Sugar and bread may taste good, but they can raise insulin levels, causing an inflammatory response in your body. The result? Weight gain, reduced energy and premature aging. The Department of Agriculture reports that Americans' consumption of refined sugar and grains has increased significantly over the past 50 years. Although eliminating bread and sugar may not be easy at first, there are ways to adopt healthier habits.
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Make a list of your food choices during a typical week, paying special attention to any foods containing flour or sugar. Since sugar and bread are such a significant part of the American diet, you may be surprised at the amount of sugary and starchy foods you are consuming.
Eliminate obvious sources of sugar and bread, such as candy, cakes, soda and all white flour-based breads. Oprah.com notes that, if a food contains flour, sugar or other sweeteners, it is pro-inflammatory and should be avoided.
Familiarize yourself with food product labels. While it might be easy to spot products containing flour, it is more difficult to identify those with sugar, since it is found not only in dessert items, but also in many standard foods. Ann Louise Gittleman, the author of “Get the Sugar Out,” writes that high-fructose corn syrup, a corn-based sweetener, may be present in pasta sauces, salad dressing, yogurt and juices, among other foods.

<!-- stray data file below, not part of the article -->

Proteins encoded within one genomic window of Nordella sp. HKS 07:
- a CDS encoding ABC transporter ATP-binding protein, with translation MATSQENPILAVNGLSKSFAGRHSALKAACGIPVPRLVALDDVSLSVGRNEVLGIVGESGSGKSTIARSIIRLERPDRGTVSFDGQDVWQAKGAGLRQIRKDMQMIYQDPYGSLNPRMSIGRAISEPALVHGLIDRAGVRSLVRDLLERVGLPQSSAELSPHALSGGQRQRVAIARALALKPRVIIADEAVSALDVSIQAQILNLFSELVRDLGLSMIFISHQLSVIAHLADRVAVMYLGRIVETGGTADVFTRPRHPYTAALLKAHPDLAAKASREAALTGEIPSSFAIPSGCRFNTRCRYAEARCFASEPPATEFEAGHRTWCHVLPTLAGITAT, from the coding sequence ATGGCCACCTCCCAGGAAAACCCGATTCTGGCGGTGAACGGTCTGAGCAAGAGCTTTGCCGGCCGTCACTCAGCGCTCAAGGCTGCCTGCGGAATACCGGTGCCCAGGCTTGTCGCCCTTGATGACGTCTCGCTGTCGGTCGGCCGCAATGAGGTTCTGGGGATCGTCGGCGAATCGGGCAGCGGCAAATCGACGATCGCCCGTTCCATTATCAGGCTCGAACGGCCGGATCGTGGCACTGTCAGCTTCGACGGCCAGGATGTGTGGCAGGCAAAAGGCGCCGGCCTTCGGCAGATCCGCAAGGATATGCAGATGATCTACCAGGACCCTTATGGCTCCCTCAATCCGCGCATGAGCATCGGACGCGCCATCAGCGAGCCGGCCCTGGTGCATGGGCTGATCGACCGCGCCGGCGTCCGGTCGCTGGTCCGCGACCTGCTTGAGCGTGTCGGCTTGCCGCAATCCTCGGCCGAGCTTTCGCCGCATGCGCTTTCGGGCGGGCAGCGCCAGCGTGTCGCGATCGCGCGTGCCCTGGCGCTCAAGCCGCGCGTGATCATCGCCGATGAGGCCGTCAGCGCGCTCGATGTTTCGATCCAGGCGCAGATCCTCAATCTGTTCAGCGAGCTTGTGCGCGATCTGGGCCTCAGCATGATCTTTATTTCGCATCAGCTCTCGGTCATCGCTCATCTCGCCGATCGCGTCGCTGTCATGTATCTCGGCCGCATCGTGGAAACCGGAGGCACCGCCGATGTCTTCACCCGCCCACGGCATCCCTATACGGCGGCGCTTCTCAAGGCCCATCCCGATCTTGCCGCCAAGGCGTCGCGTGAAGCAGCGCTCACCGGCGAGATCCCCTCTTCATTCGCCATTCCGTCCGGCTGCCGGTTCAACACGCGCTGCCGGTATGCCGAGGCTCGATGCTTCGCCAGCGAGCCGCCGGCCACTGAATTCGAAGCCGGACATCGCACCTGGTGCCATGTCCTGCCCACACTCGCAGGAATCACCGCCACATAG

Gradually replace sugar and bread with healthy substitutes. Replace sugary breakfast cereals with oats or muesli and choose fresh fruit instead of candy. Choose quinoa or beans as a side dish rather than bread or pasta and ditch sugary sodas for green tea or water with lemon.
Experiment with healthy recipes to better enjoy your bread- and sugar-free diet. Whether it’s a smoothie with fruit and coconut milk or a pizza with a cornmeal crust, there are various tasty treats you can create without any sugar or bread on the ingredients list. Healthy recipe books are available at bookstores or through major online retailers.
REFERENCES & RESOURCES
- Department of Agriculture: Agriculture Factbook: Profiling Food Consumption in America
- Oprah.com: Pro-Inflammatory Foods to Avoid
- "Get the Sugar Out"; Ann Louise Gittleman, Ph.D.; 1996
- Department of Health and Human Services: Dietary Guidelines for Americans, 2010